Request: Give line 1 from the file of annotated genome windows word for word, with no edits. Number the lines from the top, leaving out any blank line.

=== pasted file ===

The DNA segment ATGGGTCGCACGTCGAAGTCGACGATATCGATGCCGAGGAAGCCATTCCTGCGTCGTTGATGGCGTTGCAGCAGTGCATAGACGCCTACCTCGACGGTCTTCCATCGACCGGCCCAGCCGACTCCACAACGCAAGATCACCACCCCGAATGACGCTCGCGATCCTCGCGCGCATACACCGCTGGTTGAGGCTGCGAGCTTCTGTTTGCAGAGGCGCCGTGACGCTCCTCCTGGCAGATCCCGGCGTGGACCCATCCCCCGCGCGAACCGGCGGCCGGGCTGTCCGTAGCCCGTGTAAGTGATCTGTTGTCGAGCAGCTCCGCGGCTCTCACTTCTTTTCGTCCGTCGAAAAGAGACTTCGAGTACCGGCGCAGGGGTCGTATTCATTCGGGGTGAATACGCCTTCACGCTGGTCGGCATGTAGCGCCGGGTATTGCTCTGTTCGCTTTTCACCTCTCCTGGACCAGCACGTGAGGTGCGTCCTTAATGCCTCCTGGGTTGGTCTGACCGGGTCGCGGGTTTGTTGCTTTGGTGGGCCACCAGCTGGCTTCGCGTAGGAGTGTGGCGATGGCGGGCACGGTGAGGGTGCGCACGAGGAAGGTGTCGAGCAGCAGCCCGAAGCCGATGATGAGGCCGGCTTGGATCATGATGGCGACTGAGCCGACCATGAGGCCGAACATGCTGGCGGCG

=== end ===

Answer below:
The DNA segment ATGGGTCGCACGTCGAAGTCGACGATATCGATGCCGAGGAAGCCATTCCTGCGTCGTTGATGGCGTTGCAGCAGTGCATAGACGCCTACCTCGACGGTCTTCCATCGACCGGCCCAGCCGACTCCACAACGCAAGATCACCACCCCGAATGACGCTCGCGATCCTCGCGCGCATACACCGCTGGTTGAGGCTGCGAGCTTCTGTTTGCAGAGGCGCCGTGACGCTCCTCCTGGCAGATCCCGGCGTGGACCCATCCCCCGCGCGAACCGGCGGCCGGGCTGTCCGTAGCCCGTGTAAGTGATCTGTTGTCGAGCAGCTCCGCGGCTCTCACTTCTTTTCGTCCGTCGAAAAGAGACTTCGAGTACCGGCGCAGGGGTCGTATTCATTCGGGGTGAATACGCCTTCACGCTGGTCGGCATGTAGCGCCGGGTATTGCTCTGTTCGCTTTTCACCTCTCCTGGACCAGCACGTGAGGTGCGTCCTTAATGCCTCCTGGGTTGGTCTGACCGGGTCGCGGGTTTGTTGCTTTGGTGGGCCACCAGCTGGCTTCGCGTAGGAGTGTGGCGATGGCGGGCACGGTGAGGGTGCGCACGAGGAAGGTGTCGAGCAGCAGCCCGAAGCCGATGATGAGGCCGGCTTGGATCATGATGGCGACTGAGCCGACCATGAGGCCGAACATGCTGGCGGCG